Cnaeus īrātissimus et miserrimus, “ō pater, quaesō, istam rem nē commemorēs! quaesō, amābō tē!”  exclāmat. Caelius tamen, fīliī verbōrum neglegēns, haec addit rīdēns.

“Maccia mea cum nurū Planesiō ad stabulum contendit ubi Fortūnāta, bōs nostra, contenta et tacita stābat. nōnne illae sorōrēs Cnaeī iam ad iānuam cubiculī contenderant, rem tōtam spectātum? Maccia et Planesium, quandō Fortūnātam ē stabulō per tōtam vīllam duxerant, tandem ad cubiculum Cnaeī pervēnērunt. mūgīvit Fortūnāta, quod ē stabulō exīre nōlēbat. tōtam per vīllam Fortūnāta mūgiēbat et resistēbat.

“tum Maccia, ‘mī fīlī,’ rogāvit, ‘nōnne surgere dēbēs? nōnne etiam nunc surgis et vestīmenta induis?’

“Cnaeus tamen īnsolenter respondit et in lectō etiam tum manēbat. Maccia igitur Fortūnātam in cubiculum impulit. Fortūnāta, quod ē stabulō exīre nōluerat, identidem mūgiēbat! nōnne pavimentum erat sordidissimum, quod –

Cnaeus tandem interpellat, “hercle! num optima est fābula? nōnne pessima et foeda? sed nōnne fābulam ipse nārrāre dēbeō? ista bōs in cubiculum irrūperat et lectum meum ēverterat. ego attonitus et fessissimus in lutum cecidī. vehementer exclāmāvī quod perterritus eram. nōnne fīnis est fābulae?”

Caelius autem, “ō mī fīlī, haudquāquam fīnis est. num lutum erat in pavimentō? num lutum est nōmen vērum? vōs tamen plānē intellegitis! Cnaeus tamen, postquam surrēxit, bovem identidem percussit. subitō lacrimāvit et ad pavimentum iterum cecidit. bōs enim attonita et īrāta Cnaeō pedem trūserat.”

“et tū, pater crūdēlissime,” susurrat Cnaeus, “postquam mē verberāvistī, coēgistī mē pavimentum lavāre. nōnne lutum in tunicā et togā haeserat? nōnne ista bōs mē miserrimum reddiderat? nīmīrum lacrimābam et paedagōgum vituperābam! num mē reprehenditis? nōnne mātrem, nūrum, sorōrēs pūnīre dēbēbās?”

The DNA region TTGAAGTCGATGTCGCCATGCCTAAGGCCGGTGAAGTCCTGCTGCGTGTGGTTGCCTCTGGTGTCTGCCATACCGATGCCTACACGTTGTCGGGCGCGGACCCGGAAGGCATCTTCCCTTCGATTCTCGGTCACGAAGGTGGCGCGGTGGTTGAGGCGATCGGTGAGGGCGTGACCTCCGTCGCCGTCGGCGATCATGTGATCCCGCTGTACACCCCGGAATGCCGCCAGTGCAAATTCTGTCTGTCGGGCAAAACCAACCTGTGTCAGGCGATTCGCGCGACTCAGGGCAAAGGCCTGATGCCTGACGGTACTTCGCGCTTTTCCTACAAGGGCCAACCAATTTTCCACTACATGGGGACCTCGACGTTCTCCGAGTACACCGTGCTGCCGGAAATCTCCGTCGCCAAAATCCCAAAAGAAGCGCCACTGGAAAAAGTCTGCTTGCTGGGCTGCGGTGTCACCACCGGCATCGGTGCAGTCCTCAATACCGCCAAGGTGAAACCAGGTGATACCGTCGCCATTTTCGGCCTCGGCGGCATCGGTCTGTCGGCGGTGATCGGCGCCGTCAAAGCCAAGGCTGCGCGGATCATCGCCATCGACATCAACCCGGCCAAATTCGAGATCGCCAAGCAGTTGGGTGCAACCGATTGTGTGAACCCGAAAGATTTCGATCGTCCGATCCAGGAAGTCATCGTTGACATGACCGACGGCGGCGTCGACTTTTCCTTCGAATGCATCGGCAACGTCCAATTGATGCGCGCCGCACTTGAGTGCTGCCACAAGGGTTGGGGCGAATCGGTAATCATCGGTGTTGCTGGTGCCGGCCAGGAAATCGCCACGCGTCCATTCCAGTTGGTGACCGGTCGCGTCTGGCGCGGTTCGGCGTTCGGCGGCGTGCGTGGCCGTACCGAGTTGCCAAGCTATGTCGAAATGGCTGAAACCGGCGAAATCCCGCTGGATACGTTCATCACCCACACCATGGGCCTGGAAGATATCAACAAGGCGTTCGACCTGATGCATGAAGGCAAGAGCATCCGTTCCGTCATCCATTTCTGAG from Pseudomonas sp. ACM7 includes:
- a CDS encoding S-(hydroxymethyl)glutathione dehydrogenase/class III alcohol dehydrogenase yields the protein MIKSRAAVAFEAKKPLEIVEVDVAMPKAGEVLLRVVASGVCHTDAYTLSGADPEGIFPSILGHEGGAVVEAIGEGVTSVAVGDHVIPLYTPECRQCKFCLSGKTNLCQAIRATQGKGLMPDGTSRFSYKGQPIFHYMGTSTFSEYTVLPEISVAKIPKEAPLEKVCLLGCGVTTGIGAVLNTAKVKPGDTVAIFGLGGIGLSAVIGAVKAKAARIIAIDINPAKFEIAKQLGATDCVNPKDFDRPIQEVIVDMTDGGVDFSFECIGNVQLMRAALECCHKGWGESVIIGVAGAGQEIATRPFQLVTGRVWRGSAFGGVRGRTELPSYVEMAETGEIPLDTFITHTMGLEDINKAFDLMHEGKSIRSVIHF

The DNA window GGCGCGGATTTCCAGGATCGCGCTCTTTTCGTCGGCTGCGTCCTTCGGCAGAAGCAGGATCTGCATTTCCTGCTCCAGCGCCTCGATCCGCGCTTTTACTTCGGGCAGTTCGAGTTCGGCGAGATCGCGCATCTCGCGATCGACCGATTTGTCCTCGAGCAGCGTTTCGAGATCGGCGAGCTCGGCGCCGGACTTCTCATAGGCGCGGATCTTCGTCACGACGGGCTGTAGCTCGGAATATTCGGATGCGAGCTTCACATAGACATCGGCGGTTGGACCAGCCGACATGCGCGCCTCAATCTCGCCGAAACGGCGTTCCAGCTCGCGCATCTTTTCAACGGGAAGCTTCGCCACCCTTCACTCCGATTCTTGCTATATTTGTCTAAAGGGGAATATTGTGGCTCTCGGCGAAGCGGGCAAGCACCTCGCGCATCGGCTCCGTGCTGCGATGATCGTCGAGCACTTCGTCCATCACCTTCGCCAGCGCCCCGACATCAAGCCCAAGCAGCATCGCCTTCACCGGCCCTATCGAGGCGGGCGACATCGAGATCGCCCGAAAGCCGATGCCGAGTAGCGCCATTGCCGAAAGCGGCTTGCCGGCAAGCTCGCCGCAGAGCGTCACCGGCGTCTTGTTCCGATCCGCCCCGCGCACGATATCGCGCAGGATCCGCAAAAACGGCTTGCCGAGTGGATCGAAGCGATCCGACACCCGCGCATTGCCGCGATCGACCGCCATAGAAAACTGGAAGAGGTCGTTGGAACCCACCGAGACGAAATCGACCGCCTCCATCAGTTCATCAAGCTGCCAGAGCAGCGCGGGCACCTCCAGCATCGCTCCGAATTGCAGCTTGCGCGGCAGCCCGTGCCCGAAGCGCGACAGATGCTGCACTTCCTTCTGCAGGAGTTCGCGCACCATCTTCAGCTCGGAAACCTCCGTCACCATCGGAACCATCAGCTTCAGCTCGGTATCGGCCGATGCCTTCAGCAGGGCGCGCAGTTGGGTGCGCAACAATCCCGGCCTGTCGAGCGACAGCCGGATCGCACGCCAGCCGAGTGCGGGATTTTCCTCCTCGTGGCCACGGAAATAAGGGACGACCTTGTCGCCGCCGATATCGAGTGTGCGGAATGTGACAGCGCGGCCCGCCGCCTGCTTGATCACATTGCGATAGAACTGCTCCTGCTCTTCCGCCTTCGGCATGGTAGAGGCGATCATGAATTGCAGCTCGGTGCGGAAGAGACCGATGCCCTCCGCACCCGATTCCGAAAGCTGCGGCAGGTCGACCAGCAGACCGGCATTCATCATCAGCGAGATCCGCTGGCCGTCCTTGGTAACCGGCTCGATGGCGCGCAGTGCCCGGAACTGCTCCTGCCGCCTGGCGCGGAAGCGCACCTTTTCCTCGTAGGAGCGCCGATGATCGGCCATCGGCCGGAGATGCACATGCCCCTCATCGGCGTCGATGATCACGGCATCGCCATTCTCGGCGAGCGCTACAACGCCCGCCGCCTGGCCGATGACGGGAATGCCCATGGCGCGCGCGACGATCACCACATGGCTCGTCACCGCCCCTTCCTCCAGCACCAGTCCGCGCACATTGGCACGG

Lūcius tamen iterum iterumque rīdet. Cāius quoque cachinnat. tum Cnaeus, “sed cūr rīdētis?” inquit. “nōnne haec fābula est optima tragoediārum? nōnne multō melior quam Senecae?”

Valerius et Fabius adeō rīdent ut vix respondēre possint. tandem Fabius, “ō Cnaeum miserrimum! nihil intellegis! nōnne haec fabula est cōmoedia optima? nōnne pater tuus est cōmoedus optimus?”

et Valerius, “minimē, mī Fabī,” respondet, “nōnne mulier nūrusque bōsque sunt cōmoedae optimae!”

quid respondētis, amīcī?

  • It seems that the “Big Three” reading-method textbooks have memorable stories … ones that, once read, their students never forget! And they often involve comic violence or accidents … broken statues, wrecked carts, and angry teachers with large sticks, for example! How have we done in comparison with them?
  • Of course, if you hate the story, you have a lot more power than the user of a traditional textbook.  As a Tres Columnae subscriber, if you hate a story, you can always choose to
    • rewrite it in a way that you like better;
    • write something completely different;
    • omit it;
    • write nasty comments about it; or even
    • urge us to remove it completely, and start a petition to do so, if you’d like.
  • Regardless of how you feel about the story, what do you think of its use of verb tenses? Do they “work” for you, and do they illustrate the aspectual points we made earlier this week?
  • And if you do like the story, do you want to try to illustrate it … or to make an audio version … or to film it? As a Tres Columnae participant, you’ll have that right; in fact, we’ll expect and encourage you to do so.

But how will the illustrations, audio, video, and additional stories become part of the project? And is it really true that anyone will be able to contribute? If so, how can we possibly ensure the accuracy and quality of submissions? Tune in next time, when we’ll look at these issues and the various types of subscriptions that will be available for the Tres Columnae project. And in the meantime, please keep those comments and emails coming.